The electric vehicle industry in India is advancing at a rapid pace. However, industry players note that it still needs some hand-holding as it is yet to mature. There is almost a consensus on the government continuing FAME subsidies in FY25. Along with that, many industry players have asked for GST parity for EV batteries, as well as financial incentives such as tax credits, subsidies, and low-interest loans.
Here’s what the industry players are asking from Finance Minister Nirmala Sitharaman.
Hyder Khan CEO Godawari Electric Motors
“I eagerly anticipate the upcoming budget with optimism and a fervent hope for increased support towards the electric mobility sector. The extension and enhancement of the FAME (Faster Adoption and Manufacturing of Hybrid and Electric Vehicles) scheme would be instrumental in propelling India towards a sustainable and eco-friendly future. Substantial subsidies for electric vehicles and related infrastructure would not only incentivize consumers but also bolster the growth of our industry. These measures will not only promote cleaner transportation but also stimulate innovation and job creation. I look forward to a budget that recognizes the pivotal role electric mobility plays in achieving environmental goals and economic development, and I trust that the government will continue to foster a conducive ecosystem for the electric vehicle industry to thrive.”
Akash Gupta, Co-Founder and CEO, Zypp Electric
“Prioritizing the electric vehicle (EV) sector is crucial for a sustainable future. First, inclusion in the priority lending scheme will fuel growth by facilitating easier access to capital. To accelerate the adoption of EV-led delivery services, a reduction in GST for EV services from 18% to 5% is imperative. While EV purchases enjoy a 5% GST rate compared to 28% for internal combustion engine (ICE) vehicles, a similar distinction must extend to services. Furthermore, introducing usage-based incentives for EV drivers, in addition to existing FAME buyer incentives, will be a game-changer. Rewarding users based on carbon savings and kilometers driven creates a tangible incentive for sustainable choices.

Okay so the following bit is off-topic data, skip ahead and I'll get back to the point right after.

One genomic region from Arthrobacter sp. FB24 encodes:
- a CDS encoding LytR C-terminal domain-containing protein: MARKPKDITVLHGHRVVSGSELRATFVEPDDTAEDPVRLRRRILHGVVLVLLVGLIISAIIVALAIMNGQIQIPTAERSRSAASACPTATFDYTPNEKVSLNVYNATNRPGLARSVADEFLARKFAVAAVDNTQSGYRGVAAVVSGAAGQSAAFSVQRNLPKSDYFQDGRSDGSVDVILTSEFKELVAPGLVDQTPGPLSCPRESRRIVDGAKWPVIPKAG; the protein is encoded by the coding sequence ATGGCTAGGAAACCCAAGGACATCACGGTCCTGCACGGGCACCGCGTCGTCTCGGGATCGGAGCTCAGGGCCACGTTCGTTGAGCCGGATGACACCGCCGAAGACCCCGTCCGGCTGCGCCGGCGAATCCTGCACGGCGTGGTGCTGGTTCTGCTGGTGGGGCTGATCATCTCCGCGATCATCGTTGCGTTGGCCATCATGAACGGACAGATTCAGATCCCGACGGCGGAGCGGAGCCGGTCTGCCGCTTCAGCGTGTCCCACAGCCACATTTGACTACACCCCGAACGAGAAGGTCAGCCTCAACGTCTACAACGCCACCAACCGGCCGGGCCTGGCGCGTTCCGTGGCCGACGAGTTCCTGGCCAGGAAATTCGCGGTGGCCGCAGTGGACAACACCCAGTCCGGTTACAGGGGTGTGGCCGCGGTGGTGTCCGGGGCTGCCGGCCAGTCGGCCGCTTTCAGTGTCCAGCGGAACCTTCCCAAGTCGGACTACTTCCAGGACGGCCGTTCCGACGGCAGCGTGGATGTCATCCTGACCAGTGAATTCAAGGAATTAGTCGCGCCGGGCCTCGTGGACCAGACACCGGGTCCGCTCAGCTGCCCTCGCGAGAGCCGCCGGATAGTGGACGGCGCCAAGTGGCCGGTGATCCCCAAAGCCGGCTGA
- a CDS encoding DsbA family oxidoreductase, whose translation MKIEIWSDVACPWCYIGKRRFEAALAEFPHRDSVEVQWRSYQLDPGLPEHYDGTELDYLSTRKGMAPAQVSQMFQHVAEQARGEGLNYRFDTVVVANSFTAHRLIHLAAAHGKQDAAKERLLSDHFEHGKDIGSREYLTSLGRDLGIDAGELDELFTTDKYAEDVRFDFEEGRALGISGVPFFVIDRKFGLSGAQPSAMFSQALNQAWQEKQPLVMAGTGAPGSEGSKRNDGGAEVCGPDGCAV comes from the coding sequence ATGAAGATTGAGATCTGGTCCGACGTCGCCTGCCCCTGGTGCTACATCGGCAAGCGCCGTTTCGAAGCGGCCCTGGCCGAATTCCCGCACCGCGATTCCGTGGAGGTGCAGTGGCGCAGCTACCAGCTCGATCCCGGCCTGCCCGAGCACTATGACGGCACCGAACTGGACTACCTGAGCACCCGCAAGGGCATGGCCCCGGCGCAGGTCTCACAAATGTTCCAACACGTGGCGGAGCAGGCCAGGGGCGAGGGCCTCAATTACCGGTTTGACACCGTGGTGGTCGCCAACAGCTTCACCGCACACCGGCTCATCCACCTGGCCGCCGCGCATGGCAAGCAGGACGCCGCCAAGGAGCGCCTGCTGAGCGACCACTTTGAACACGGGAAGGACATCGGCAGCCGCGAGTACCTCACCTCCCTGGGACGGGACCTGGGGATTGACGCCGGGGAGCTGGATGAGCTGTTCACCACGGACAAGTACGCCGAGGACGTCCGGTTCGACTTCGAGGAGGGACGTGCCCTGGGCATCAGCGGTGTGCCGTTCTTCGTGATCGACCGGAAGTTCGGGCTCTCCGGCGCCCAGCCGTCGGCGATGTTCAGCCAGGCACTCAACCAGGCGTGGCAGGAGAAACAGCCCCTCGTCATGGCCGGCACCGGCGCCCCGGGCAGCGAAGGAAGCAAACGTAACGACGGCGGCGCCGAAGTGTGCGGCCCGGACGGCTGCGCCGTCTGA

Addressing the last-mile delivery gap is equally critical. Recognizing last-mile delivery as a distinct sector under logistics policies is essential, given that one-third of shipments fall within this category. Establishing industry standards, supporting gig delivery partners with tailored schemes, and implementing standard operating procedures (SOPs) will enhance efficiency and foster growth in this vital but often overlooked segment of the logistics industry.”